Claire L. Evans and James Bridle for Grow, in conversation about intelligence in nature:

Evans: Your book concludes with this beautiful vision of the “internet of animals,” a planet-spanning network of sensors that can help us see the world as it really is. But given that you spend a lot of time talking about the dangerous ways in which data is centralized and deployed, can you speak a little bit about the governance of such a thing?

Bridle: It was a huge surprise to me that the internet of animals became the final example in the book, and I really stress that I don’t think it’s some grand, singular solution to everything. But it is a mechanism for doing some of the things that I say in the book are necessary, which include having a much broader, technologically-augmented view of life on Earth. The internet of animals gives us an idea of nonhuman lives with sufficient grain to shift our patterns of life to make more space for them. I also describe that as a form of suffrage, essentially — that what you’re essentially creating is a political system in which nonhumans have a say, have a voice. And so really, why I’m interested in the internet of animals is simply that it’s a way of giving them a voice that we can hear and listen to in ways that we haven’t been terribly good at so far. The ultimate aim always being to act on that voice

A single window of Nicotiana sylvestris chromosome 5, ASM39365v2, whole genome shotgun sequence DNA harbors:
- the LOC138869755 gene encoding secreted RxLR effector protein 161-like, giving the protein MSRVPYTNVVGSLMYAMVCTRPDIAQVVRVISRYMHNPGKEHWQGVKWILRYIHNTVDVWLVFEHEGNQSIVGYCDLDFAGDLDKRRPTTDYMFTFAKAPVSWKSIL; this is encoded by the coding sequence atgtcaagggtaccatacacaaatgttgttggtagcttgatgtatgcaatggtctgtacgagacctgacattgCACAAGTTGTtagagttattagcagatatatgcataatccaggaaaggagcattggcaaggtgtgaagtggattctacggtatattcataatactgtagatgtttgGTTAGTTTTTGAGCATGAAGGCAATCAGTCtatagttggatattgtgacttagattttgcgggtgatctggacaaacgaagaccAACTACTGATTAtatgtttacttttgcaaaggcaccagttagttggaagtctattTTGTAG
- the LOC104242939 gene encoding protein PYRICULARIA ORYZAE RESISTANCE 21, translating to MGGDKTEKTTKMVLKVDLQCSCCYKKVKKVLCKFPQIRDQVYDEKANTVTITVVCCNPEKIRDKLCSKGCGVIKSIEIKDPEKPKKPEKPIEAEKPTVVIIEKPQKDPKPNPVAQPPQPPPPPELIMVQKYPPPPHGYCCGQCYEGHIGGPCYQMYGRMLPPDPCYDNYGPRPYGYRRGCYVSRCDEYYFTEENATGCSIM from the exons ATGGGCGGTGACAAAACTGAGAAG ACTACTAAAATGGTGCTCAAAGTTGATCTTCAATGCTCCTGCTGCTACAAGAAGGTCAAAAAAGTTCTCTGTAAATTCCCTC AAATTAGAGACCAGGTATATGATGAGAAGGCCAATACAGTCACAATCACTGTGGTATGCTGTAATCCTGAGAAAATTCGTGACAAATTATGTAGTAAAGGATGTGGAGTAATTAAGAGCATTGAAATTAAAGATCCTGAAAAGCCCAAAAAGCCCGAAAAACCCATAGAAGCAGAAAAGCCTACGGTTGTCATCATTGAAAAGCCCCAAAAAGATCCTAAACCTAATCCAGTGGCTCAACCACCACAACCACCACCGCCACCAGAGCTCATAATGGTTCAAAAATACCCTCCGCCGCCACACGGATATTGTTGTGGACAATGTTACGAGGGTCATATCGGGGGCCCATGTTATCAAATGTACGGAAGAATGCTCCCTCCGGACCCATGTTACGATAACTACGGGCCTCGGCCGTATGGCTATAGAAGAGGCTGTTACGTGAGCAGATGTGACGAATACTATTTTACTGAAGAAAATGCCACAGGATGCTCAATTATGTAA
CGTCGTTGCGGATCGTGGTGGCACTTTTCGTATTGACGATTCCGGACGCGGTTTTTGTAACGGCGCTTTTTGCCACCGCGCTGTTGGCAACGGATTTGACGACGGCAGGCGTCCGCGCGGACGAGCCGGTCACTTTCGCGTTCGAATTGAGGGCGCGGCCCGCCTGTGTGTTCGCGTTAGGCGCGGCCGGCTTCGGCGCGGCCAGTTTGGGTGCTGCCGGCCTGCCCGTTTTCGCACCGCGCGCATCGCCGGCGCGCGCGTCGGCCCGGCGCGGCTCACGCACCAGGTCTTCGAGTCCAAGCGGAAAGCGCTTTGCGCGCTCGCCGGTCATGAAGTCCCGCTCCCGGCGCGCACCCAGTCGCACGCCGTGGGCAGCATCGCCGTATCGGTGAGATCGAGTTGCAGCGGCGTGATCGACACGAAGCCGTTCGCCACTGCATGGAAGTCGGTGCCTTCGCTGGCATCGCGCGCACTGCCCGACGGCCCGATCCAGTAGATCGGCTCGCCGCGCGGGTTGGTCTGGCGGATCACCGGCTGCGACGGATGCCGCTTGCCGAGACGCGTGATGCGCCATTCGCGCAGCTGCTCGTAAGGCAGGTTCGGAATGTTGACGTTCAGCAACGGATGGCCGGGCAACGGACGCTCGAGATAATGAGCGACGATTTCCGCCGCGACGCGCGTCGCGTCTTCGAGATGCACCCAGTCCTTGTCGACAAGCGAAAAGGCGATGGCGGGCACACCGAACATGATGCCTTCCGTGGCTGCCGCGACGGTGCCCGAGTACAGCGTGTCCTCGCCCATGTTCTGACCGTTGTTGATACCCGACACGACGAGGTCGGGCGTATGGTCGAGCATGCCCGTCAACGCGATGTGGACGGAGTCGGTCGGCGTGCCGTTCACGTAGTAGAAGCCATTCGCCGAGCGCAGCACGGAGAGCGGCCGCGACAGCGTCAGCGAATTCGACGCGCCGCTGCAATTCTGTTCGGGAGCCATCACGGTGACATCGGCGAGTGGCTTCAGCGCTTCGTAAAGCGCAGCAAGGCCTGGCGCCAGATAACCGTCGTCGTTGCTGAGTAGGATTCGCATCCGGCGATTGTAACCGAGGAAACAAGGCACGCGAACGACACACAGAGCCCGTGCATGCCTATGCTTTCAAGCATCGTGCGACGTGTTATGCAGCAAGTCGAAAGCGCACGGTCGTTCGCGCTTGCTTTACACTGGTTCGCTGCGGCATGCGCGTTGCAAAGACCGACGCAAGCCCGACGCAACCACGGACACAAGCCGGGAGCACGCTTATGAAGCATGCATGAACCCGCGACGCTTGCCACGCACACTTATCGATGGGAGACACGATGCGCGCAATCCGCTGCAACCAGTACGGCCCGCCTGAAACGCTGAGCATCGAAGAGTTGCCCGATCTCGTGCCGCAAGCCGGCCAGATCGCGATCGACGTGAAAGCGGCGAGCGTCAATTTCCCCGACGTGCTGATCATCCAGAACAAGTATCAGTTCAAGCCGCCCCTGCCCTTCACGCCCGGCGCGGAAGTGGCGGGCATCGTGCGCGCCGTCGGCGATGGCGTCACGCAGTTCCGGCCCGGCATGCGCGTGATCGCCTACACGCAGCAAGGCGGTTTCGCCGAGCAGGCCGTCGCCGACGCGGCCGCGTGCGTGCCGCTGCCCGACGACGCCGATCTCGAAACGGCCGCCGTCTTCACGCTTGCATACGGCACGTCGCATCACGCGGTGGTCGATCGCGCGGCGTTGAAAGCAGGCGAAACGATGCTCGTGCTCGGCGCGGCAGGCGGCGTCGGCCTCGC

Karen Bakker for Noēma, on “planetary governance that incorporates nonhuman voices”:

The system incorporates four digital technologies: an underwater acoustic monitoring system that detects whale calls; AI algorithms that detect and identify blue, humpback or fin whales in near real time; oceanographic modeling combining satellite and digital buoy data with ocean circulation models and animal tags; whale sighting data reported by citizen scientists, mariners and whale-watchers using mobile apps; and locational data from ships’ automatic information systems (a mandatory global system of satellite tracking that enables precise monitoring of ships’ locations at all times).

The output: a whale presence rating overlaid on a map, similar to a weather report, which is relayed in near real time to ship captains, who can decide to slow down or leave the area altogether. The Whale Safe team also tracks ships to see if they are complying with slow-speed zones and publishes public report cards tracking compliance, naming and shaming ships that fail to comply.


[…] Perhaps the most novel aspect of these digital ocean governance schemes is their inclusion of nonhumans into decision-making. Simply by singing, a whale can turn aside a container ship: a digitally mediated decentering of the human.